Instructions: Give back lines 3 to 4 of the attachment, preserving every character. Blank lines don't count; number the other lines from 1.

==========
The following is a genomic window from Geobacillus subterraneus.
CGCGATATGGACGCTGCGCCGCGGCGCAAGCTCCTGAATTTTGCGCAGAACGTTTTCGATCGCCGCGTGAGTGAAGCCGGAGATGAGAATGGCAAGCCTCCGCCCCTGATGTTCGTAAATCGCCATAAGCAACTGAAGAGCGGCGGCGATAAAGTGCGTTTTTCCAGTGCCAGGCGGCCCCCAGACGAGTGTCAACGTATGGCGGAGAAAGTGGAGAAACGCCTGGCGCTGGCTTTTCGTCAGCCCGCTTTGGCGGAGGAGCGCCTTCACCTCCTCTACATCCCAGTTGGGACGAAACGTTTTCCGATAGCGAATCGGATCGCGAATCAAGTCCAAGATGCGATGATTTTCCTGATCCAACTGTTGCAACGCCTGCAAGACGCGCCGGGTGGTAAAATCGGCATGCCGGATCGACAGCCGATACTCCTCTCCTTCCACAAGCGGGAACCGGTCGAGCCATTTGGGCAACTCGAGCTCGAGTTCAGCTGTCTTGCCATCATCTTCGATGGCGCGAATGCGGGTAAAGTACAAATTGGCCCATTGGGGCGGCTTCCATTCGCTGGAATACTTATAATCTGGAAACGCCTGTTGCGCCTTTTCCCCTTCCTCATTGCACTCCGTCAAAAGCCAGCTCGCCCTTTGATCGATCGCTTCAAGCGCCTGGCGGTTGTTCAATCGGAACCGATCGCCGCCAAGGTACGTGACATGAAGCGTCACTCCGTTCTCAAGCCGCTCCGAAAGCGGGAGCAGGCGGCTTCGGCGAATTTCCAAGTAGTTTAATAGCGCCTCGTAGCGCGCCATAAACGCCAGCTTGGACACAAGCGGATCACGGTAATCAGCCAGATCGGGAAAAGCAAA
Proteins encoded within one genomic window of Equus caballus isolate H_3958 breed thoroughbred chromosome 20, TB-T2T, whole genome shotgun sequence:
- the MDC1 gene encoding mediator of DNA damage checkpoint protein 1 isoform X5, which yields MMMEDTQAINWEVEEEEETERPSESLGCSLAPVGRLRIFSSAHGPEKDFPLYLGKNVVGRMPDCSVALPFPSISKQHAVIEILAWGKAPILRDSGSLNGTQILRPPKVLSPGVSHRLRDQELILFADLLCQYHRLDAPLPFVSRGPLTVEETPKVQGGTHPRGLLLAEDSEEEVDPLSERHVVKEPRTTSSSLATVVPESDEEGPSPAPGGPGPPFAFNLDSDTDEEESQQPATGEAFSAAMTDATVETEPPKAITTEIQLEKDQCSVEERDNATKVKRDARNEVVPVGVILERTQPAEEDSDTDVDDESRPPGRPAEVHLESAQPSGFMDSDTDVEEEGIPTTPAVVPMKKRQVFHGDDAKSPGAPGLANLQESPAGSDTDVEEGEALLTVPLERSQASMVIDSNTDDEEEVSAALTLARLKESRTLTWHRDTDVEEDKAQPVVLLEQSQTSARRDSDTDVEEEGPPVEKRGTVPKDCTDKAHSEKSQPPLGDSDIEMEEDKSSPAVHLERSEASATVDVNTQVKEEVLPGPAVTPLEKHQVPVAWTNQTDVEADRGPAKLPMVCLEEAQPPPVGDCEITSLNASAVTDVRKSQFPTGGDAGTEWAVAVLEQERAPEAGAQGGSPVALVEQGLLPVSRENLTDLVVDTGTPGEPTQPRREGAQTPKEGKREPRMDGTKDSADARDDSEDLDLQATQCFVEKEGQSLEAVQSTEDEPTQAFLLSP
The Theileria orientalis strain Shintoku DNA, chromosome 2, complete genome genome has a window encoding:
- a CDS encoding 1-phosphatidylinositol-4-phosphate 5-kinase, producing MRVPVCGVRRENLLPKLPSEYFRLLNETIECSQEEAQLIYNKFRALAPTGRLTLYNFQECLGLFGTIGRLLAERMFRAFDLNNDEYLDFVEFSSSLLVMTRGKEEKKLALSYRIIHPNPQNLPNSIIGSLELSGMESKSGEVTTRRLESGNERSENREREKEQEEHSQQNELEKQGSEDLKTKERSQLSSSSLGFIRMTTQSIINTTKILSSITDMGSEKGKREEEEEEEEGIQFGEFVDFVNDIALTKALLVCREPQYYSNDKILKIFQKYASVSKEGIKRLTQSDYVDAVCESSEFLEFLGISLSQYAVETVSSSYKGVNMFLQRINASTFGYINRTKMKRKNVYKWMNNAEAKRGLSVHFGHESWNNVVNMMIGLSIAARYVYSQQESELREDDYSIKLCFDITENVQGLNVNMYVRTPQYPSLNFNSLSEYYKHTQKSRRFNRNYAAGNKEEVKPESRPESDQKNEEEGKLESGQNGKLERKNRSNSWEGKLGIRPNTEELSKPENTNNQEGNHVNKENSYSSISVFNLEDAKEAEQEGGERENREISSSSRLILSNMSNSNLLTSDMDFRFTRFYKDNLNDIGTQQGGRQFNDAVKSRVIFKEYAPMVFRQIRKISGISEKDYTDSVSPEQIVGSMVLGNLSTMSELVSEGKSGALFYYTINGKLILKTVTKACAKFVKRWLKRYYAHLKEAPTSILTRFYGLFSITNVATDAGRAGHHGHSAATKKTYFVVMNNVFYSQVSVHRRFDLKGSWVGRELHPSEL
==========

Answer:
Proteins encoded within one genomic window of Equus caballus isolate H_3958 breed thoroughbred chromosome 20, TB-T2T, whole genome shotgun sequence:
- the MDC1 gene encoding mediator of DNA damage checkpoint protein 1 isoform X5, which yields MMMEDTQAINWEVEEEEETERPSESLGCSLAPVGRLRIFSSAHGPEKDFPLYLGKNVVGRMPDCSVALPFPSISKQHAVIEILAWGKAPILRDSGSLNGTQILRPPKVLSPGVSHRLRDQELILFADLLCQYHRLDAPLPFVSRGPLTVEETPKVQGGTHPRGLLLAEDSEEEVDPLSERHVVKEPRTTSSSLATVVPESDEEGPSPAPGGPGPPFAFNLDSDTDEEESQQPATGEAFSAAMTDATVETEPPKAITTEIQLEKDQCSVEERDNATKVKRDARNEVVPVGVILERTQPAEEDSDTDVDDESRPPGRPAEVHLESAQPSGFMDSDTDVEEEGIPTTPAVVPMKKRQVFHGDDAKSPGAPGLANLQESPAGSDTDVEEGEALLTVPLERSQASMVIDSNTDDEEEVSAALTLARLKESRTLTWHRDTDVEEDKAQPVVLLEQSQTSARRDSDTDVEEEGPPVEKRGTVPKDCTDKAHSEKSQPPLGDSDIEMEEDKSSPAVHLERSEASATVDVNTQVKEEVLPGPAVTPLEKHQVPVAWTNQTDVEADRGPAKLPMVCLEEAQPPPVGDCEITSLNASAVTDVRKSQFPTGGDAGTEWAVAVLEQERAPEAGAQGGSPVALVEQGLLPVSRENLTDLVVDTGTPGEPTQPRREGAQTPKEGKREPRMDGTKDSADARDDSEDLDLQATQCFVEKEGQSLEAVQSTEDEPTQAFLLSP